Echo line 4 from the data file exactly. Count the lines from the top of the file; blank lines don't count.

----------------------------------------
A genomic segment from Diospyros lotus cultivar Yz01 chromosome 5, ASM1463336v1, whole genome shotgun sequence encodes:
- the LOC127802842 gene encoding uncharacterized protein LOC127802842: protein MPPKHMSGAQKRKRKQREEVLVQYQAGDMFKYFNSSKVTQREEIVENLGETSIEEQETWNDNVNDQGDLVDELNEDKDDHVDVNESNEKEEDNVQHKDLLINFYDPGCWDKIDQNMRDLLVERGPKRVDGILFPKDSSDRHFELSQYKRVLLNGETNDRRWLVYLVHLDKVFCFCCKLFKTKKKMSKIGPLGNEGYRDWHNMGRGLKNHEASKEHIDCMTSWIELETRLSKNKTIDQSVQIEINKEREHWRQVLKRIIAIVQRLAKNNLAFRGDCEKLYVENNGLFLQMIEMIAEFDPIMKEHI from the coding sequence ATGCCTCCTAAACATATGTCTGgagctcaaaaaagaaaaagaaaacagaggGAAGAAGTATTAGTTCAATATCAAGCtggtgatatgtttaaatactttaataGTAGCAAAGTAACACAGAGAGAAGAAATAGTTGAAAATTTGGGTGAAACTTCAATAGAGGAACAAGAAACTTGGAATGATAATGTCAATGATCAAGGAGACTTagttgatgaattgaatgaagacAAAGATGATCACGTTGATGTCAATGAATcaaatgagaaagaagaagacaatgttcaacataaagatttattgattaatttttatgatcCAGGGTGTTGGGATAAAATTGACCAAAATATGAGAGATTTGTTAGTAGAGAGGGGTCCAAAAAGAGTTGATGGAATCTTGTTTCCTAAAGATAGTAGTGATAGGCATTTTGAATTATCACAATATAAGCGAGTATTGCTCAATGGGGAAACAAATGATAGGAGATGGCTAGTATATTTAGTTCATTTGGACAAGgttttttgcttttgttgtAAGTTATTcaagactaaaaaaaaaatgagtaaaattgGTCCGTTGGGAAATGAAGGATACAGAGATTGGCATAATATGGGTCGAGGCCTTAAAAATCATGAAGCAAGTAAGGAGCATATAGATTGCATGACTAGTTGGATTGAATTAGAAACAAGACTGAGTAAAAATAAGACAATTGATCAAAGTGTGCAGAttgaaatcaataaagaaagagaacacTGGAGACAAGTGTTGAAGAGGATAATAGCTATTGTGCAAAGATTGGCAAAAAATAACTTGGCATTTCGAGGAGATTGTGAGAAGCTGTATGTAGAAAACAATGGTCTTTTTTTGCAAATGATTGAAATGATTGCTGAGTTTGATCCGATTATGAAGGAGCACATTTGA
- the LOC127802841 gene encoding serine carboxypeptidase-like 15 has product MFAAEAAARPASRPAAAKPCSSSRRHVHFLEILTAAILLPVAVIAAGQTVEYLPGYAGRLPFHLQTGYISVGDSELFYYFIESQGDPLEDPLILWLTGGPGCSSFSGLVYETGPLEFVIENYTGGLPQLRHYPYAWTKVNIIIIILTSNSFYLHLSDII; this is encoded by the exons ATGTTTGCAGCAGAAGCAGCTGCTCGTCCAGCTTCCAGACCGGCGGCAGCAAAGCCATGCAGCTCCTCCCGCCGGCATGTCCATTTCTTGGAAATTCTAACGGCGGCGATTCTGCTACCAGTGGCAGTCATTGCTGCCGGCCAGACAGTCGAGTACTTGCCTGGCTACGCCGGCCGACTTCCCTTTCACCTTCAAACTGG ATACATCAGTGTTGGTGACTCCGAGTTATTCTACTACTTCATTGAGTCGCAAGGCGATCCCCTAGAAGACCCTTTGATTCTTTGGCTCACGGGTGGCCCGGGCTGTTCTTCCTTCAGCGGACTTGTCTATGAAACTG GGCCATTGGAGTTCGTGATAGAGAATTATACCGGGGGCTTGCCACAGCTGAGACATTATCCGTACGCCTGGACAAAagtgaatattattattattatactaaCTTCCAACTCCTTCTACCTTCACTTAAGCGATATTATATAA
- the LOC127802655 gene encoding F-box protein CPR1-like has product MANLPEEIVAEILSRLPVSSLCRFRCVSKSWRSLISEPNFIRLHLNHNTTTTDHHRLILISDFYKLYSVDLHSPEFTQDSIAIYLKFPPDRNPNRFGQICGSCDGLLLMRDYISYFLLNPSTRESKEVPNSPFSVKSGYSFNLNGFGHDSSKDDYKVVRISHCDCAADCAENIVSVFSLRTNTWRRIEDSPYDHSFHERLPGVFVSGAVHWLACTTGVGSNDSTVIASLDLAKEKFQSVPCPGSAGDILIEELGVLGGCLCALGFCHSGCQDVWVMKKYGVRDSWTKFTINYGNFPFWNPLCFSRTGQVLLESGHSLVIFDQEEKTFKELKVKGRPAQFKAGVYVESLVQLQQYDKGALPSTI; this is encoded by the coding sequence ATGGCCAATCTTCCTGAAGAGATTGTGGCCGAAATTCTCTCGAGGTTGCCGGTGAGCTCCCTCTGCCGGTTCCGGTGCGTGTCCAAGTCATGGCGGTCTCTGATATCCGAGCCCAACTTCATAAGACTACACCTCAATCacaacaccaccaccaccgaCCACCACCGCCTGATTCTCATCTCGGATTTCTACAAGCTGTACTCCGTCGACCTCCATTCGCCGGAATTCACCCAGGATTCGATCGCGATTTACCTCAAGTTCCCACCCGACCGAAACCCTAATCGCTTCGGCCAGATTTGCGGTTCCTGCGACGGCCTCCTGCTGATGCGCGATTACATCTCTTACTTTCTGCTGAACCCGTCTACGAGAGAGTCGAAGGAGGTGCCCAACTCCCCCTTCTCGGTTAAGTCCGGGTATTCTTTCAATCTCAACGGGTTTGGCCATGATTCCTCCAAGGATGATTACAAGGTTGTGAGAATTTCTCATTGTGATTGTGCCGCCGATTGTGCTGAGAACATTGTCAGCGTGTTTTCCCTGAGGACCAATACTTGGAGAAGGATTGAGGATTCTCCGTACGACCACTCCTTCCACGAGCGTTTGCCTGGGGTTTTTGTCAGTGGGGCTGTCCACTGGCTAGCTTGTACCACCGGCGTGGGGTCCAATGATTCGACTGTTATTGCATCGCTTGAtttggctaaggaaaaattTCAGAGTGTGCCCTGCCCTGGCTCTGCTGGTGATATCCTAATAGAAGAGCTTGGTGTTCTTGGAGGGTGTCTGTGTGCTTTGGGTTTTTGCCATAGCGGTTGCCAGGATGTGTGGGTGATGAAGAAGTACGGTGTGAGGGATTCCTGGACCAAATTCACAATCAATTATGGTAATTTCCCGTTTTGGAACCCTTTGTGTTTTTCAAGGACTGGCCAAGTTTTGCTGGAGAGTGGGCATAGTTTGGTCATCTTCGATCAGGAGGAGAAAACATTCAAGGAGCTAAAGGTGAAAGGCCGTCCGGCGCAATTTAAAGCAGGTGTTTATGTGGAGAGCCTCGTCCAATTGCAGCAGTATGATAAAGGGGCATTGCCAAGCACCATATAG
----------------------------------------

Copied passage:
- the LOC127802655 gene encoding F-box protein CPR1-like has product MANLPEEIVAEILSRLPVSSLCRFRCVSKSWRSLISEPNFIRLHLNHNTTTTDHHRLILISDFYKLYSVDLHSPEFTQDSIAIYLKFPPDRNPNRFGQICGSCDGLLLMRDYISYFLLNPSTRESKEVPNSPFSVKSGYSFNLNGFGHDSSKDDYKVVRISHCDCAADCAENIVSVFSLRTNTWRRIEDSPYDHSFHERLPGVFVSGAVHWLACTTGVGSNDSTVIASLDLAKEKFQSVPCPGSAGDILIEELGVLGGCLCALGFCHSGCQDVWVMKKYGVRDSWTKFTINYGNFPFWNPLCFSRTGQVLLESGHSLVIFDQEEKTFKELKVKGRPAQFKAGVYVESLVQLQQYDKGALPSTI; this is encoded by the coding sequence ATGGCCAATCTTCCTGAAGAGATTGTGGCCGAAATTCTCTCGAGGTTGCCGGTGAGCTCCCTCTGCCGGTTCCGGTGCGTGTCCAAGTCATGGCGGTCTCTGATATCCGAGCCCAACTTCATAAGACTACACCTCAATCacaacaccaccaccaccgaCCACCACCGCCTGATTCTCATCTCGGATTTCTACAAGCTGTACTCCGTCGACCTCCATTCGCCGGAATTCACCCAGGATTCGATCGCGATTTACCTCAAGTTCCCACCCGACCGAAACCCTAATCGCTTCGGCCAGATTTGCGGTTCCTGCGACGGCCTCCTGCTGATGCGCGATTACATCTCTTACTTTCTGCTGAACCCGTCTACGAGAGAGTCGAAGGAGGTGCCCAACTCCCCCTTCTCGGTTAAGTCCGGGTATTCTTTCAATCTCAACGGGTTTGGCCATGATTCCTCCAAGGATGATTACAAGGTTGTGAGAATTTCTCATTGTGATTGTGCCGCCGATTGTGCTGAGAACATTGTCAGCGTGTTTTCCCTGAGGACCAATACTTGGAGAAGGATTGAGGATTCTCCGTACGACCACTCCTTCCACGAGCGTTTGCCTGGGGTTTTTGTCAGTGGGGCTGTCCACTGGCTAGCTTGTACCACCGGCGTGGGGTCCAATGATTCGACTGTTATTGCATCGCTTGAtttggctaaggaaaaattTCAGAGTGTGCCCTGCCCTGGCTCTGCTGGTGATATCCTAATAGAAGAGCTTGGTGTTCTTGGAGGGTGTCTGTGTGCTTTGGGTTTTTGCCATAGCGGTTGCCAGGATGTGTGGGTGATGAAGAAGTACGGTGTGAGGGATTCCTGGACCAAATTCACAATCAATTATGGTAATTTCCCGTTTTGGAACCCTTTGTGTTTTTCAAGGACTGGCCAAGTTTTGCTGGAGAGTGGGCATAGTTTGGTCATCTTCGATCAGGAGGAGAAAACATTCAAGGAGCTAAAGGTGAAAGGCCGTCCGGCGCAATTTAAAGCAGGTGTTTATGTGGAGAGCCTCGTCCAATTGCAGCAGTATGATAAAGGGGCATTGCCAAGCACCATATAG